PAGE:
Tim Booth’s Mercury Revenant, written and drawn in eighteen parts in Spaceship Away 33 through 40 (whilst Booth continues to produce episodes of his longer-standing Parsecular Tales) is really no more than a short story, a lineal action tale whose main point of interest is that it brings Mercury back into the overall story, albeit as not much more than a background.
Once again, Booth is operating in the early years of the Dan Dare continuity. Given that this tale starts with the test run of a prototype MH-fuelled fighter ship (lockwave control having bounced right up to our-world-date with onboard computers doing the job automatically), it’s post-Operation Saturn, but the Xmas-based setting makes it hard to slot in before Prisoners of Space – and there’s no room after it.
Basically, Dan and Dig do a high-speed test run to Mercury, where a new Spacefleet satellite, the local equivalent of Mars 1, is anchored on the dark side of the planet, under the command of Major Tom (sic) D’Arcy, previously seen in Marooned on Mercury. There’s a fairly isolated research station on the surface, in the temperate zone, where one very familiar red-haired Professor is learning more of the Mercurian language and botany, aided by Urb ut-Urthos, another veteran of the rather ramshackle official Mercury story.
Jocelyn’s delighted at the prospect of having Dan for Xmas (rather a contrast to her obvious preference for Hank Hogan in Booth’s other stories) but the kybosh is put on that planet when a menace turns up. Something is on a collision course with Mercury 1, impact time approximately twenty-four hours away.
Booth makes good use of the original Venus story here. At first, the object appears to be the derelict Kingfisher, but D’Arcy identifies it as its sister ship, the Kookaburra. He goes on to relate how the Kookaburra, and its other sister-ship, Kittiwake, was part of the reserve fleet for the 1996 Earth Invasion of Venus, but was badly hit by a Treen squadron, evacuated and forced out into space.
It appears that Kookaburra has actually drifted, comet-like, out as far as the Kuiper Belt before sling-shotting back towards the sun, on a course that takes it plumb through the space occupied by Mercury 1.
It’s an ingenious set-up but unfortunately, Booth is trying to be too clever by half here. Firstly, the whole point of D’Arcy in Marooned on Mercury was that he had been taken from Kingfisher when it was destroyed, months before Dan Dare ever got to Venus, and that he was the Mekon’s captive all the way from then until Mercury, four years later, so how the hell does he know the minutiae of the battle?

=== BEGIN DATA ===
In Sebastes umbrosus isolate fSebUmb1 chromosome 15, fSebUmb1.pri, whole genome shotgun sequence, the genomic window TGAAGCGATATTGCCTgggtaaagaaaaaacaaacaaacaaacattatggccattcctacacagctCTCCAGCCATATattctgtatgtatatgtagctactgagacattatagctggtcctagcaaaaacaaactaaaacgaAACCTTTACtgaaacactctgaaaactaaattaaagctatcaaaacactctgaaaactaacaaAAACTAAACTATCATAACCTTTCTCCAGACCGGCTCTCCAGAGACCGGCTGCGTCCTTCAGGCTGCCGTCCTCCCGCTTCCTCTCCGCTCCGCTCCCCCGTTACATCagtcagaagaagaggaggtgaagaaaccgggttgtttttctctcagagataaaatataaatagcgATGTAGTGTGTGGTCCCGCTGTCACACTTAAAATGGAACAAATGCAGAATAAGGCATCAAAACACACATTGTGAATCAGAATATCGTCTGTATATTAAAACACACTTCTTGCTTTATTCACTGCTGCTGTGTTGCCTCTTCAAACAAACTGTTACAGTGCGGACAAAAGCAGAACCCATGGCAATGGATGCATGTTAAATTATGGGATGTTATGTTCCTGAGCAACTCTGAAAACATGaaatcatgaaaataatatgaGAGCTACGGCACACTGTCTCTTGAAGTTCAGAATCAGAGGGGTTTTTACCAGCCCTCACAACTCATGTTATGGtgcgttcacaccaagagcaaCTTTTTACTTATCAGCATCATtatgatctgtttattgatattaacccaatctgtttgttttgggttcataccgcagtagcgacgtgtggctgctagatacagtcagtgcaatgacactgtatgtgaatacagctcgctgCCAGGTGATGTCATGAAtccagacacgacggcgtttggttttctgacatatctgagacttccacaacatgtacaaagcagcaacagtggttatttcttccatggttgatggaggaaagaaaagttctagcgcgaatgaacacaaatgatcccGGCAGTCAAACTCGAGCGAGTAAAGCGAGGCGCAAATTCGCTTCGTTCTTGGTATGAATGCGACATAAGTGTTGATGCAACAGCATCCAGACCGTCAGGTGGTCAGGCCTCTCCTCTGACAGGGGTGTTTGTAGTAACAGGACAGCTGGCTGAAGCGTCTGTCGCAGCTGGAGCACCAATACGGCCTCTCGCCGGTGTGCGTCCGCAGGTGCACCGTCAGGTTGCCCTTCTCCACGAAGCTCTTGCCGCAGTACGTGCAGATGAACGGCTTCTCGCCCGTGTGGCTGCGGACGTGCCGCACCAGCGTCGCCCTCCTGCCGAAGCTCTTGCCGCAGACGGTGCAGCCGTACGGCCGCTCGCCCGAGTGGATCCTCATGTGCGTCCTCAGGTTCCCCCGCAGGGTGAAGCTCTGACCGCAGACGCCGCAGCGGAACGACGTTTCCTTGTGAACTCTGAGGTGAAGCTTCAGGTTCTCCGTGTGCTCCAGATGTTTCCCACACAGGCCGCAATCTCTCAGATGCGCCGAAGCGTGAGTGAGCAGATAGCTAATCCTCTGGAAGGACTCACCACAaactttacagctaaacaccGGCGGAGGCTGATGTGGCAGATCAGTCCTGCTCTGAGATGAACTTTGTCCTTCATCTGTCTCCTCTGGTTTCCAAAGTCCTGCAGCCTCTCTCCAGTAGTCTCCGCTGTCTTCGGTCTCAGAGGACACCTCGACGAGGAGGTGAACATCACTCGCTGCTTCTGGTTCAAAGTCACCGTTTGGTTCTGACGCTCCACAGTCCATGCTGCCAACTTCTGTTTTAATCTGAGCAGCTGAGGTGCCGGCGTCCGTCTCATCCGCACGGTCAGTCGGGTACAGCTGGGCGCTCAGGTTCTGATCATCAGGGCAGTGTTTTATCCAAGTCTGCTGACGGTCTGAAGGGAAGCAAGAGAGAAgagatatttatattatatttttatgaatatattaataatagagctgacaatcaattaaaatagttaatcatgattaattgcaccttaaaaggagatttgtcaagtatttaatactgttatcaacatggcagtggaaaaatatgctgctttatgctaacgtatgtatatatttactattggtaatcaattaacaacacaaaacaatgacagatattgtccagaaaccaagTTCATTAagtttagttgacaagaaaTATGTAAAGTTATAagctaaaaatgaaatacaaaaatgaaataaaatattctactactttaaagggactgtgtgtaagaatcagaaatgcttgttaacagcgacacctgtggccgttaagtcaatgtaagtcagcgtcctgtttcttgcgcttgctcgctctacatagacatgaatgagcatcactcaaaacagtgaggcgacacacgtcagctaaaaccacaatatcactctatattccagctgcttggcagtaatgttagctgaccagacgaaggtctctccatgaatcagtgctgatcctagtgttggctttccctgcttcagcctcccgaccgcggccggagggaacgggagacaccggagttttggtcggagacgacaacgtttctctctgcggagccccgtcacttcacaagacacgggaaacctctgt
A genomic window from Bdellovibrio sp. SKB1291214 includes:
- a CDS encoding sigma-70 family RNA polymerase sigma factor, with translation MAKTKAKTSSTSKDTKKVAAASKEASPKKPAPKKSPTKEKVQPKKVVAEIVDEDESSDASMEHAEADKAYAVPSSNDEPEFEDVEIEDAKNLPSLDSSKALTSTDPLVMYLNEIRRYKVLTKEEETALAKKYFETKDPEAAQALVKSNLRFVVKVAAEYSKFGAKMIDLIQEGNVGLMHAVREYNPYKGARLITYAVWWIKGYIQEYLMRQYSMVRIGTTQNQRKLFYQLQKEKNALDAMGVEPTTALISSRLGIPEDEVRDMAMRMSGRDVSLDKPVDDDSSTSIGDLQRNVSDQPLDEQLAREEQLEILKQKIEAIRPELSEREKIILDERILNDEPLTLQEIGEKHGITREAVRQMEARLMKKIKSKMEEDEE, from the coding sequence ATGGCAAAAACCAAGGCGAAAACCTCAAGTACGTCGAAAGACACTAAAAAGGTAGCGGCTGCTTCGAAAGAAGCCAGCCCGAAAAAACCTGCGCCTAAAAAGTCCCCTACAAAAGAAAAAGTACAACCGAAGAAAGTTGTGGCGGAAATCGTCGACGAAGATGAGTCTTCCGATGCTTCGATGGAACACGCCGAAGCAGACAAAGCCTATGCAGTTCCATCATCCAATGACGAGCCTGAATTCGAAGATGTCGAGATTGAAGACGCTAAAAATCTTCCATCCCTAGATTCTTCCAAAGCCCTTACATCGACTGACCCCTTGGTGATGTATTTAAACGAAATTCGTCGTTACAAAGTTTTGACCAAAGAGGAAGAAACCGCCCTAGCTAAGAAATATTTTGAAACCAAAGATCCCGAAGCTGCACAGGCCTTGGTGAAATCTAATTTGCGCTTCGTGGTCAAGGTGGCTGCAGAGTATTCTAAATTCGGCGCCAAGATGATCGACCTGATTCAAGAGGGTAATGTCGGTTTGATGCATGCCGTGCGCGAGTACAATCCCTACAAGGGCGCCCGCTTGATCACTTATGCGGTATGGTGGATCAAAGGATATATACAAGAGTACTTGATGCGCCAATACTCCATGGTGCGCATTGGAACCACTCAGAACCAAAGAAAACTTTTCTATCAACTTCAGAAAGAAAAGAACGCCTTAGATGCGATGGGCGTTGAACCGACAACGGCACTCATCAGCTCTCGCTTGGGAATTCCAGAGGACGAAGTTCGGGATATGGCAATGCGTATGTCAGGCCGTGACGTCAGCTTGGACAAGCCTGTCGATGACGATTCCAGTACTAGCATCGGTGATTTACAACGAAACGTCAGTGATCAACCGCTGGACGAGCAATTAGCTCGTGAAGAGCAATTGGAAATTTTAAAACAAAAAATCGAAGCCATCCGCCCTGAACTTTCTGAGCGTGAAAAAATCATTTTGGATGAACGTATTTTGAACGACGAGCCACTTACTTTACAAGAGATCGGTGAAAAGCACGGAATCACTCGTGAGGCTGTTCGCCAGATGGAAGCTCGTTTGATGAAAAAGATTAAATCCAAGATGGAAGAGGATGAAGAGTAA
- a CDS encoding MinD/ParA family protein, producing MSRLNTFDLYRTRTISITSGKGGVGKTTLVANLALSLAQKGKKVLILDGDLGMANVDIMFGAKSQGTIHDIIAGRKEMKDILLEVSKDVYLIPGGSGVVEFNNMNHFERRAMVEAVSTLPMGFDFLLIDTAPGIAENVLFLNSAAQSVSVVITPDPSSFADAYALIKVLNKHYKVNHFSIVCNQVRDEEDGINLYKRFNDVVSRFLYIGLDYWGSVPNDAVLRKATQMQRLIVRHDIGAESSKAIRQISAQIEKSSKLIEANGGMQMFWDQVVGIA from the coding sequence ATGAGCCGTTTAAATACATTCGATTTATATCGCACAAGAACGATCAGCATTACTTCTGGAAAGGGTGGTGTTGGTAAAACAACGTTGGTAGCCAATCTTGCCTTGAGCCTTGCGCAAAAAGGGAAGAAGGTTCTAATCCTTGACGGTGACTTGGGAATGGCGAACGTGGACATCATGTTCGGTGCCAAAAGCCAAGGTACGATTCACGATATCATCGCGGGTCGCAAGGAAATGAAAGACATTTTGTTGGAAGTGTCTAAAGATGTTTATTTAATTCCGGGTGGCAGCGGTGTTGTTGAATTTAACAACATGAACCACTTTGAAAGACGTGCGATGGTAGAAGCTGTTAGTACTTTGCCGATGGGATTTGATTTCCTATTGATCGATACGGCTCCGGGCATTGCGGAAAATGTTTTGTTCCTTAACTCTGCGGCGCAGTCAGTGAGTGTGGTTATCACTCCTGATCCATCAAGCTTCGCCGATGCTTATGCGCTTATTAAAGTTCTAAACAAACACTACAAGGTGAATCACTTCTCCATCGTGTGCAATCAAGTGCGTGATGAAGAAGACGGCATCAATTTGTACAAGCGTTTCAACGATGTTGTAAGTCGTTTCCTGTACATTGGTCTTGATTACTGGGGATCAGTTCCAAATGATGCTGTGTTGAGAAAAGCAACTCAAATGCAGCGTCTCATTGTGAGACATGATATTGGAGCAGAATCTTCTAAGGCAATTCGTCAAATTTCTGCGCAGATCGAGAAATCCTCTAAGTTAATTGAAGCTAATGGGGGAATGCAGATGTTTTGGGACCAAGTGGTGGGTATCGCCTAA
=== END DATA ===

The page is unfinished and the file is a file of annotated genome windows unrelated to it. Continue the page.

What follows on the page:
And whilst Dan’s universe is one in which interplanetary travel can be achieved at speeds far greater than those of our universe, for Kookaburra to travel from Venus orbit to the Kuiper Belt and back to Mercury orbit on nothing better than Impulse Power (which isn’t generated beyond the Asteroid Belt), in only five years, is stretching the boundaries of scientific plausibility more than somewhat.
Still, we have a menace, and we have Dan and Digby in a spacecraft, with Jocelyn Peabody advising them on scientific matters. This is going to be fun!
And Booth has one more complicating factor up his sleeve. Over Sir Hubert’s objections, Kookaburra was carrying a highly-illegal, utterly secret weapon, an only-in-the-case-of-utter-defeat Doomsday Weapon, set to wipe out all life north of the Equitorial Flame Barrier on Venus, so we”re talking a real Mercury-buster here. Sort of ups the stakes, really.
After that, though, the story is pretty much Saturday morning serial fun. On Peabody’s advice, Dan boards Kookaburra to set off all its port missiles, with Digby on watch to shoot them out of the, uh, sky. The kick of this one-sided boost throws the stricken ship off-course and away from Mercury 1, but unfortunately all this does is throw it onto a collision course with Ray-Law, the Mercurian capital city.
So Dan has to go back, to divert the ship to land, safely, by parachute power (another aspect of the Venus invasion) in the temperate zone, only that doesn’t work and Dan gets dropped on the hot side, in a lava lake, sinking and burning in molten lead! It’s wonderfully reminiscent of Sir Hubert and the Professor having to be rescued from the Flamebelt in the original story, with everybody galloping to the rescue, and Booth’s final touch is both a steal from, and a foreshadowing of The Ship That Lived, when our old pals Hank and Pierre do a deus ex machina rescue, having been on leave, lava rafting.
There’s just time for a grand old slap-up Xmas feast, complete with Digby’s traditional concern for just how soon they’ll be mixed up in summat dangerous again (it’s got to be Prisoners of Space, though after a successful trial like this, how come these MH powered ships disappear without trace in favour of the ‘Performing Flea’?)
A fun, but light tale, of a kind that would have fitted in fairly neatly in scope with the monochrome shorts of Keith Watson’s first year.
So that’s two more unofficial tales that are good enough to swell out the continuity. There are signs that Tim Booth’s Persecular Tales may be nearing an end, of some sort at any rate, so I’ll probably be back next year at some point, to comment upon that as a whole. And at least one new Dan Dare adventure will have started by then, which looks like it will be from a fresh creator.
It goes on.